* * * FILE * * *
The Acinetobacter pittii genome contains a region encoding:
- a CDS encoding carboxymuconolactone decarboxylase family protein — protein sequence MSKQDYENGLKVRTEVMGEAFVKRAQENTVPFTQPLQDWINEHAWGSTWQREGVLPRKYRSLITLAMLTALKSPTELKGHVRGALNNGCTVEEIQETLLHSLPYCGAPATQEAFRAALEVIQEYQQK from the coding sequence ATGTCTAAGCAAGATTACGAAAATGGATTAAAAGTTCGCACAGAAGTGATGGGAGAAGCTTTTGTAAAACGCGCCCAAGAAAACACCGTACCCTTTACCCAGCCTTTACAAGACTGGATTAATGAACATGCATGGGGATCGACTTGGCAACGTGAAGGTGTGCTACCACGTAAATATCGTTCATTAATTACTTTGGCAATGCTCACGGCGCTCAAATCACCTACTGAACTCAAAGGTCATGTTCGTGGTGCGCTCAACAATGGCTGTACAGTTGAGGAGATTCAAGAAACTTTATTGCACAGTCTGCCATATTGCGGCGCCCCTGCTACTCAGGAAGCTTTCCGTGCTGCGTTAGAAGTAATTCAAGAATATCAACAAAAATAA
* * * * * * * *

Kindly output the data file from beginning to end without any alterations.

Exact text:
The Acinetobacter pittii genome contains a region encoding:
- a CDS encoding carboxymuconolactone decarboxylase family protein — protein sequence MSKQDYENGLKVRTEVMGEAFVKRAQENTVPFTQPLQDWINEHAWGSTWQREGVLPRKYRSLITLAMLTALKSPTELKGHVRGALNNGCTVEEIQETLLHSLPYCGAPATQEAFRAALEVIQEYQQK from the coding sequence ATGTCTAAGCAAGATTACGAAAATGGATTAAAAGTTCGCACAGAAGTGATGGGAGAAGCTTTTGTAAAACGCGCCCAAGAAAACACCGTACCCTTTACCCAGCCTTTACAAGACTGGATTAATGAACATGCATGGGGATCGACTTGGCAACGTGAAGGTGTGCTACCACGTAAATATCGTTCATTAATTACTTTGGCAATGCTCACGGCGCTCAAATCACCTACTGAACTCAAAGGTCATGTTCGTGGTGCGCTCAACAATGGCTGTACAGTTGAGGAGATTCAAGAAACTTTATTGCACAGTCTGCCATATTGCGGCGCCCCTGCTACTCAGGAAGCTTTCCGTGCTGCGTTAGAAGTAATTCAAGAATATCAACAAAAATAA